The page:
|Sun Pharma Managing Director Dilip Shanghvi|
With Sun Pharmaceutical's $4 billion buyout of Ranbaxy Laboratories all but wrapped up, the combined company has plenty on its plate: get plants banned by the FDA in order, get more products approved and to the market and find $250 million in savings with minimal layoffs. But despite those tall orders, Managing Director Dilip Shanghvi said it still has bandwidth and the money needed to make more acquisitions.
"We will continue to focus on gaining trust of the regulators globally while continuing to develop products based on patient needs and leverage them to become brand leaders globally," said Shanghvi, who started the company in 1982 with a few hundred dollars and built it to its current size though more than a dozen M&A deals, in the process making himself into India's richest man with a net worth estimated at more than $23 billion.
With the deal, it seals its place as the fifth largest generic producer in the world, and the U.S., with projected sales of $5.1 billion, behind Teva Pharmaceutical Industries ($TEVA), Sandoz, Actavis ($ACT) and Mylan ($MYL) but ahead of companies like Hospira ($HSP), Fresenius and Sanofi ($SNY). While primarily playing in the generics market, Sun also has some specialty products approved and under development, including a monoclonal antibody undergoing Phase III trials for treating chronic plaque psoriasis that it licensed from Merck ($MRK), as well as an agreement with Intrexon ($XON) to develop gene-based therapies for ocular diseases.
The company will now have 1,800 scientists among its 30,000 employees and will focus on expanding its specialty pharma business and making complex generics, it said. The company said it intends to pick up the pace in R&D with the potential to devote $500 million a year to it.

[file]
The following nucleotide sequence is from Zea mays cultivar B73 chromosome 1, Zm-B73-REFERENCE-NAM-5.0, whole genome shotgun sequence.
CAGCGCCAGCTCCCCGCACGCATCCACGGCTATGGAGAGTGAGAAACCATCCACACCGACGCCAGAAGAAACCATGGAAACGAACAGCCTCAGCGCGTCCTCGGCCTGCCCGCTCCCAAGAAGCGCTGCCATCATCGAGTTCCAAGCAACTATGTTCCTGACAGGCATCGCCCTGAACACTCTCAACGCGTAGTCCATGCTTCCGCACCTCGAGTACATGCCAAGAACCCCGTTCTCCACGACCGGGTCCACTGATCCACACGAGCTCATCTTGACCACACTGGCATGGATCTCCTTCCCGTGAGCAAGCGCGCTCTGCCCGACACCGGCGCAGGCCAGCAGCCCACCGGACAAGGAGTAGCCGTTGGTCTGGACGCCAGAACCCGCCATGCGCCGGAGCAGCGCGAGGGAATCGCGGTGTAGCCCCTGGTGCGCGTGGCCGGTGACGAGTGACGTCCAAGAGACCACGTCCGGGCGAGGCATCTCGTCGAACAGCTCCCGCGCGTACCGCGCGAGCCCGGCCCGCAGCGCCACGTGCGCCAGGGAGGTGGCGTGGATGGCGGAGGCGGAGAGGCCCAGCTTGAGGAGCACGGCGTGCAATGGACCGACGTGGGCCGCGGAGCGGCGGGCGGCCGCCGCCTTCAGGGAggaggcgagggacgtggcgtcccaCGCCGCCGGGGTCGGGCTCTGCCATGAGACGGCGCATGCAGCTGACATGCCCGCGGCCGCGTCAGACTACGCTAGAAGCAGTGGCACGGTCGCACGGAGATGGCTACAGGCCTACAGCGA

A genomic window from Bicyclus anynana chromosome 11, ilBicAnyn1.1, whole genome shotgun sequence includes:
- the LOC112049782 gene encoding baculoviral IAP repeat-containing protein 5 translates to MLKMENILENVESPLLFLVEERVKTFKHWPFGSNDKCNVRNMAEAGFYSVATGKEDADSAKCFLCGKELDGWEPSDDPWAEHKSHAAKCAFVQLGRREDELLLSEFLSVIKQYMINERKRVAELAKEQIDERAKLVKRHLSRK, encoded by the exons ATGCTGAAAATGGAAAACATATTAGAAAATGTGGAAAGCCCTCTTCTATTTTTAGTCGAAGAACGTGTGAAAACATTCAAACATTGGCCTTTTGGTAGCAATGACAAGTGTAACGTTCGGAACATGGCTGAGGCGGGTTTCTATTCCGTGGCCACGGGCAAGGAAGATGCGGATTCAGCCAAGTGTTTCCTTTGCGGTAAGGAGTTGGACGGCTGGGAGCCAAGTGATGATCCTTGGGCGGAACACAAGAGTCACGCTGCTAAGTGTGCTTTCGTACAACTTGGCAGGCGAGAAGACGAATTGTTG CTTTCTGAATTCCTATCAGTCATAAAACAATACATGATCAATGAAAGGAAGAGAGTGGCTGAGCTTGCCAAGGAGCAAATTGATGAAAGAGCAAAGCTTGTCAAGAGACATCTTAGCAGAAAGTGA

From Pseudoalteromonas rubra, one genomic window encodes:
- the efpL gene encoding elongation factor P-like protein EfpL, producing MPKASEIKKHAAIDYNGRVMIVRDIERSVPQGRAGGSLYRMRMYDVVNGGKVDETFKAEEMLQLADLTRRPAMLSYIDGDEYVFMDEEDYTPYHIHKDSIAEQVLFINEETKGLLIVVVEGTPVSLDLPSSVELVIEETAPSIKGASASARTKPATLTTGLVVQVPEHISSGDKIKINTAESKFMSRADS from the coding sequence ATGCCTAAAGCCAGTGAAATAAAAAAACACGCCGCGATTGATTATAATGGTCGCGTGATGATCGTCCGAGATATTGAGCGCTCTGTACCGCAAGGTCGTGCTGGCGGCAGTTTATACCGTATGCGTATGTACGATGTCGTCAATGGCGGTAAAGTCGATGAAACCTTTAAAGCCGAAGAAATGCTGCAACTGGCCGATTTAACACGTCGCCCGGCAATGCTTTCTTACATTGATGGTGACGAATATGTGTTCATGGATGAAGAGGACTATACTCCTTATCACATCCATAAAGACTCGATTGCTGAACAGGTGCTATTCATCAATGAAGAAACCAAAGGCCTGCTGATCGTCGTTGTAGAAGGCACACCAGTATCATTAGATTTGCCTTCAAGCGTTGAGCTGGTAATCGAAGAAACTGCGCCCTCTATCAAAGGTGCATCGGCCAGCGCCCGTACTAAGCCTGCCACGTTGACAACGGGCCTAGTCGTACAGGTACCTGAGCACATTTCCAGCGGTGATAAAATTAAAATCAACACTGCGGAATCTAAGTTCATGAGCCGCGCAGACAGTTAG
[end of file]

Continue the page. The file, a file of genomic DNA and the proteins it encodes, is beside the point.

The "pharma business is linked with the success in R&D," Shanghvi told reporters during a press conference today in Mumbai, LiveMint reports.
In the U.S., where sales of about $2.3 billion will account for half of the merged company's revenues, it will focus on dermatology, oncology, controlled substances and ophthalmology. It claims to be the leading supplier of generic dermatology products in the U.S. and counts itself third in branded products in that category. It has 450 approved products in the market and 149 applications for generic drugs awaiting approval.
But it has already missed its chances with a couple of huge sellers. The FDA pulled Ranbaxy's 180-day exclusives for generics of AstraZeneca's ($AZN) heartburn drug Nexium and Roche's ($RHHBY) antiviral Valcyte because of its manufacturing problems. A court turned down Ranbaxy's appeal, and Shanghvi said today that Sun may drop the legal action and move on.
Those misses also illustrate why Shanghvi has made Sun's first priority to get back into the good graces of the FDA with the four Ranbaxy plants and one Sun plant that the FDA has blocked from shipping to the U.S. over quality and data integrity concerns. Ranbaxy's years of failing to meet FDA standards for testing and producing products was key to why owner Daiichi Sankyo choose to do the all-stock deal with Sun, leaving it as its second largest shareholder. Sun is working with consultants to make improvements in the plants and in the way employees think about quality, the company said, and promises 100% compliance.
While the U.S. is its biggest market, Sun will now have 45 manufacturing plants around the world, and will sell into 150 countries. As with Big Pharma, emerging markets are important, and it will focus on Brazil, Mexico, Russia, Romania and South Africa.
Shanghvi also made clear that M&A is still in the picture. Sun went through more than a dozen deals since 1997 to get to its current size, and he said it has the finances and the will to do more, Shanghvi said in the press conference. In fact, while awaiting closure on Ranbaxy, Sun earlier this month struck a deal to buy GlaxoSmithKline's ($GSK) opiates business in Australia for an undisclosed sum. The acquisition will make Sun one of three companies globally with what it calls a "farm-to-market" opiate business, giving it direct access to poppy crops in Tasmania where most of the raw materials for opiates are produced.